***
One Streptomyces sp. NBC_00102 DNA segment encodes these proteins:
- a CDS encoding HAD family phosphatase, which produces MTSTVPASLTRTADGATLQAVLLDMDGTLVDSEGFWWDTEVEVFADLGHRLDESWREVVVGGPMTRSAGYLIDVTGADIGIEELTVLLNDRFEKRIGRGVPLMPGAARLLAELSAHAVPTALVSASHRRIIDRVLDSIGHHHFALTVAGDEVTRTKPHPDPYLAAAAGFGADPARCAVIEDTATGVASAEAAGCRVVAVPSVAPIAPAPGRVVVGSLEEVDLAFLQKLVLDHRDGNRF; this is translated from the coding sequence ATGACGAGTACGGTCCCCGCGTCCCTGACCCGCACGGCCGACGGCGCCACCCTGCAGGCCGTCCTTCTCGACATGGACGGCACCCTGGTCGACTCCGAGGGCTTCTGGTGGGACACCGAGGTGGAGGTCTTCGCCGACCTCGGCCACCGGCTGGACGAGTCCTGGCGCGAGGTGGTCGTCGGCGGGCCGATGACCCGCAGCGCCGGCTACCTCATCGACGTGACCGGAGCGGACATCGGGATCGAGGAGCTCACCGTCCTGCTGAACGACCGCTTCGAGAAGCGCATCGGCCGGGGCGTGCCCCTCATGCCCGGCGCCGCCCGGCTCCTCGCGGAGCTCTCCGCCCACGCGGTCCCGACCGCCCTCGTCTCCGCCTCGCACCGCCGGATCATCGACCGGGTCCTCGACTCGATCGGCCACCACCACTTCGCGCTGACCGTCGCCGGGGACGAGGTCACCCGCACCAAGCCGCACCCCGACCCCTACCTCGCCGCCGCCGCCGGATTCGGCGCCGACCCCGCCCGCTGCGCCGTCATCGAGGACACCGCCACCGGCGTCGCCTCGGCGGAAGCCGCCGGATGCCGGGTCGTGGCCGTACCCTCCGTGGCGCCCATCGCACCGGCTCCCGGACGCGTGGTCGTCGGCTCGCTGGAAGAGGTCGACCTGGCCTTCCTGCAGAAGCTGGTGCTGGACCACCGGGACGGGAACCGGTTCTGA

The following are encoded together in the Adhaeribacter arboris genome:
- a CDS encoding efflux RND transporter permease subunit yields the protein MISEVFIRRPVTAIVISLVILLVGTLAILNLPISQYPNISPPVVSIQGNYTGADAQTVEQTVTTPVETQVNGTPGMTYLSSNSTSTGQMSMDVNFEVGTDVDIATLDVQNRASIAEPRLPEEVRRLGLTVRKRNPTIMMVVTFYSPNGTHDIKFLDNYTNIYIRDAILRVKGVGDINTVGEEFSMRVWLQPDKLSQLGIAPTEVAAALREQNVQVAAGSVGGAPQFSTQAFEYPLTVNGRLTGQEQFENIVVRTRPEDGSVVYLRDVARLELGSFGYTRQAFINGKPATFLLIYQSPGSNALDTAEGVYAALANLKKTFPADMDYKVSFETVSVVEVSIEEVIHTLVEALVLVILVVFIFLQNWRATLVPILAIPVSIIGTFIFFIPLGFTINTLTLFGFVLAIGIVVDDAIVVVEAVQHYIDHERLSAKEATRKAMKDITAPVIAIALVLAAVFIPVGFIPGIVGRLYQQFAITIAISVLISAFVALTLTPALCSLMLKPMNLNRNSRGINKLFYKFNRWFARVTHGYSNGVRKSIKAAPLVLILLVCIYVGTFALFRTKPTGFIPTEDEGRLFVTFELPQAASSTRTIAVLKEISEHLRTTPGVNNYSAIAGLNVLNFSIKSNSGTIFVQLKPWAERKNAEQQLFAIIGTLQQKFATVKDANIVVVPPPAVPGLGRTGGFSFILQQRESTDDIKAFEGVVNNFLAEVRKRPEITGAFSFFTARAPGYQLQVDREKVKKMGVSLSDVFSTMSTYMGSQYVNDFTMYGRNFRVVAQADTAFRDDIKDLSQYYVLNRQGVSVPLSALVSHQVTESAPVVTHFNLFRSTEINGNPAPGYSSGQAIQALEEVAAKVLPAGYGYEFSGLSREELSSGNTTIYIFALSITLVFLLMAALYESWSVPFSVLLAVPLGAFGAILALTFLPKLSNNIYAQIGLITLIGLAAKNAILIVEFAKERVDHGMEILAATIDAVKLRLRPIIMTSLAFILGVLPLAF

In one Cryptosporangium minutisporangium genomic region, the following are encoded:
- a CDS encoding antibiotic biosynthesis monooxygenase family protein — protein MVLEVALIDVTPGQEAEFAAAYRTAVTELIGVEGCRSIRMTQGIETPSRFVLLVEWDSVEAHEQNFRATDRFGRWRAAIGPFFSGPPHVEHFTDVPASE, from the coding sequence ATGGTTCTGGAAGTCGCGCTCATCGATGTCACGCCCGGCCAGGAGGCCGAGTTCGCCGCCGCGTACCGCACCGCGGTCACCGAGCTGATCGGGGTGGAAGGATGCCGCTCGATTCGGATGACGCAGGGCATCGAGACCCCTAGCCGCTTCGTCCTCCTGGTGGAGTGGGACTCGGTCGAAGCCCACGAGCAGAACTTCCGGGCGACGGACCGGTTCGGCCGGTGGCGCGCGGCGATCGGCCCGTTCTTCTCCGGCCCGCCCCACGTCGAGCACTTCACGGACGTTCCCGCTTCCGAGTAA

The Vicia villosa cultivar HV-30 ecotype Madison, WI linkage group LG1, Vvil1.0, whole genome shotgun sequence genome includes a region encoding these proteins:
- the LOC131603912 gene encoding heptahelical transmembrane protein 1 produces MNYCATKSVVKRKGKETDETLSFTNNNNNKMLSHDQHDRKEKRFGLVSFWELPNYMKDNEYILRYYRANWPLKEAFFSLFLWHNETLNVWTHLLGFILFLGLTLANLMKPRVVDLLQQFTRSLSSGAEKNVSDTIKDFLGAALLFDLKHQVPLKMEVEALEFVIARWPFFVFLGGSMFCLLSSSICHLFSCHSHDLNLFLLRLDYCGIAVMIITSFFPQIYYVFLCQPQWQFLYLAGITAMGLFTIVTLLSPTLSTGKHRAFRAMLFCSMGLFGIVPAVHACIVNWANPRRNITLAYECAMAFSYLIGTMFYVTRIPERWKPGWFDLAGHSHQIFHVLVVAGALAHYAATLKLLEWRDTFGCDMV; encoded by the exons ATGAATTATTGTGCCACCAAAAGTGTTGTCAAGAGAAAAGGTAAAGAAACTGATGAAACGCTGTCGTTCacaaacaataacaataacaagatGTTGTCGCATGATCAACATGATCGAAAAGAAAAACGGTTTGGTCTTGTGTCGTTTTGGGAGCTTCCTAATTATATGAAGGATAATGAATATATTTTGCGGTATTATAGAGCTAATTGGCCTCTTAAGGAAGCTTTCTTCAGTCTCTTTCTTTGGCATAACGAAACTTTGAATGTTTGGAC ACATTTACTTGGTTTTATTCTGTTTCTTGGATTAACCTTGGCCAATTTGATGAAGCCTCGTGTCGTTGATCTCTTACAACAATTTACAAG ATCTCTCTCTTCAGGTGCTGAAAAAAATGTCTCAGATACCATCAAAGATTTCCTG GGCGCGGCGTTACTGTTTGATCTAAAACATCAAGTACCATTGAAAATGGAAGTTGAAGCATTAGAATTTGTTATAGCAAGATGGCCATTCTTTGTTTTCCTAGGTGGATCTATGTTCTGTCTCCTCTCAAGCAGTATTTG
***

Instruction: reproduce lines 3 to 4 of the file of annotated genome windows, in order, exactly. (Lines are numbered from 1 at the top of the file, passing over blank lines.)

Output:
The following are encoded together in the Adhaeribacter arboris genome:
- a CDS encoding efflux RND transporter permease subunit yields the protein MISEVFIRRPVTAIVISLVILLVGTLAILNLPISQYPNISPPVVSIQGNYTGADAQTVEQTVTTPVETQVNGTPGMTYLSSNSTSTGQMSMDVNFEVGTDVDIATLDVQNRASIAEPRLPEEVRRLGLTVRKRNPTIMMVVTFYSPNGTHDIKFLDNYTNIYIRDAILRVKGVGDINTVGEEFSMRVWLQPDKLSQLGIAPTEVAAALREQNVQVAAGSVGGAPQFSTQAFEYPLTVNGRLTGQEQFENIVVRTRPEDGSVVYLRDVARLELGSFGYTRQAFINGKPATFLLIYQSPGSNALDTAEGVYAALANLKKTFPADMDYKVSFETVSVVEVSIEEVIHTLVEALVLVILVVFIFLQNWRATLVPILAIPVSIIGTFIFFIPLGFTINTLTLFGFVLAIGIVVDDAIVVVEAVQHYIDHERLSAKEATRKAMKDITAPVIAIALVLAAVFIPVGFIPGIVGRLYQQFAITIAISVLISAFVALTLTPALCSLMLKPMNLNRNSRGINKLFYKFNRWFARVTHGYSNGVRKSIKAAPLVLILLVCIYVGTFALFRTKPTGFIPTEDEGRLFVTFELPQAASSTRTIAVLKEISEHLRTTPGVNNYSAIAGLNVLNFSIKSNSGTIFVQLKPWAERKNAEQQLFAIIGTLQQKFATVKDANIVVVPPPAVPGLGRTGGFSFILQQRESTDDIKAFEGVVNNFLAEVRKRPEITGAFSFFTARAPGYQLQVDREKVKKMGVSLSDVFSTMSTYMGSQYVNDFTMYGRNFRVVAQADTAFRDDIKDLSQYYVLNRQGVSVPLSALVSHQVTESAPVVTHFNLFRSTEINGNPAPGYSSGQAIQALEEVAAKVLPAGYGYEFSGLSREELSSGNTTIYIFALSITLVFLLMAALYESWSVPFSVLLAVPLGAFGAILALTFLPKLSNNIYAQIGLITLIGLAAKNAILIVEFAKERVDHGMEILAATIDAVKLRLRPIIMTSLAFILGVLPLAF